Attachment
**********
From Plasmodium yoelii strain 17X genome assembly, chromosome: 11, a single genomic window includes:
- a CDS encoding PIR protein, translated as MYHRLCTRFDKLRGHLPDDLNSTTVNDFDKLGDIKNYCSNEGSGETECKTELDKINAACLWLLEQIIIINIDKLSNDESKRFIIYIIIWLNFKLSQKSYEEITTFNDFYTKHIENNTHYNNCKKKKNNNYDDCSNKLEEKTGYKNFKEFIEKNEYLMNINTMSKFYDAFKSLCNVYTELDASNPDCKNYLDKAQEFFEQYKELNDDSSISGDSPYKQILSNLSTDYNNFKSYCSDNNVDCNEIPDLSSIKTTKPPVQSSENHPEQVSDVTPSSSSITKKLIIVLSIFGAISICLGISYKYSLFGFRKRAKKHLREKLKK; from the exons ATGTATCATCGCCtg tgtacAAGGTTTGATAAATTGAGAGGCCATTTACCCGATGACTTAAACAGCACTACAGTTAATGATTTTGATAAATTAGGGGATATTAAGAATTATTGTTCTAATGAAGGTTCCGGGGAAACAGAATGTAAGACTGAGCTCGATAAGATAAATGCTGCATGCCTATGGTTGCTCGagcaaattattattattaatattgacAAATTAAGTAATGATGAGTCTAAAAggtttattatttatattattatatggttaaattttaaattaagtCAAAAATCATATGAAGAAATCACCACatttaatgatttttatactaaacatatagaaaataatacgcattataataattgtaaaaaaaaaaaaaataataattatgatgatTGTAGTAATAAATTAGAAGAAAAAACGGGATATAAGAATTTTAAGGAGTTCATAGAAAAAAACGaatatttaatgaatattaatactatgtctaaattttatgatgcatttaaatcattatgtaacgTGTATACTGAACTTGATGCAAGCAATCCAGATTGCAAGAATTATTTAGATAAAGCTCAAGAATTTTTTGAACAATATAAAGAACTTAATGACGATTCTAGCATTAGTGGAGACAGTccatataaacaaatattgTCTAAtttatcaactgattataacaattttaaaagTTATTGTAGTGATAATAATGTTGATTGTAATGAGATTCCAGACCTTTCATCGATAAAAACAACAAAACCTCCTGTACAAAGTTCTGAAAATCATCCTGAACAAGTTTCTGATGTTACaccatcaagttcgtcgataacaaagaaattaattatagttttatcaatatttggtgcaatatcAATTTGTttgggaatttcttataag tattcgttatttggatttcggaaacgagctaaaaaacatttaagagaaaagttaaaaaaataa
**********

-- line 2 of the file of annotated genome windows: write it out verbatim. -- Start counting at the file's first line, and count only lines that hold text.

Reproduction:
- a CDS encoding PIR protein, translated as MYHRLCTRFDKLRGHLPDDLNSTTVNDFDKLGDIKNYCSNEGSGETECKTELDKINAACLWLLEQIIIINIDKLSNDESKRFIIYIIIWLNFKLSQKSYEEITTFNDFYTKHIENNTHYNNCKKKKNNNYDDCSNKLEEKTGYKNFKEFIEKNEYLMNINTMSKFYDAFKSLCNVYTELDASNPDCKNYLDKAQEFFEQYKELNDDSSISGDSPYKQILSNLSTDYNNFKSYCSDNNVDCNEIPDLSSIKTTKPPVQSSENHPEQVSDVTPSSSSITKKLIIVLSIFGAISICLGISYKYSLFGFRKRAKKHLREKLKK; from the exons ATGTATCATCGCCtg tgtacAAGGTTTGATAAATTGAGAGGCCATTTACCCGATGACTTAAACAGCACTACAGTTAATGATTTTGATAAATTAGGGGATATTAAGAATTATTGTTCTAATGAAGGTTCCGGGGAAACAGAATGTAAGACTGAGCTCGATAAGATAAATGCTGCATGCCTATGGTTGCTCGagcaaattattattattaatattgacAAATTAAGTAATGATGAGTCTAAAAggtttattatttatattattatatggttaaattttaaattaagtCAAAAATCATATGAAGAAATCACCACatttaatgatttttatactaaacatatagaaaataatacgcattataataattgtaaaaaaaaaaaaaataataattatgatgatTGTAGTAATAAATTAGAAGAAAAAACGGGATATAAGAATTTTAAGGAGTTCATAGAAAAAAACGaatatttaatgaatattaatactatgtctaaattttatgatgcatttaaatcattatgtaacgTGTATACTGAACTTGATGCAAGCAATCCAGATTGCAAGAATTATTTAGATAAAGCTCAAGAATTTTTTGAACAATATAAAGAACTTAATGACGATTCTAGCATTAGTGGAGACAGTccatataaacaaatattgTCTAAtttatcaactgattataacaattttaaaagTTATTGTAGTGATAATAATGTTGATTGTAATGAGATTCCAGACCTTTCATCGATAAAAACAACAAAACCTCCTGTACAAAGTTCTGAAAATCATCCTGAACAAGTTTCTGATGTTACaccatcaagttcgtcgataacaaagaaattaattatagttttatcaatatttggtgcaatatcAATTTGTttgggaatttcttataag tattcgttatttggatttcggaaacgagctaaaaaacatttaagagaaaagttaaaaaaataa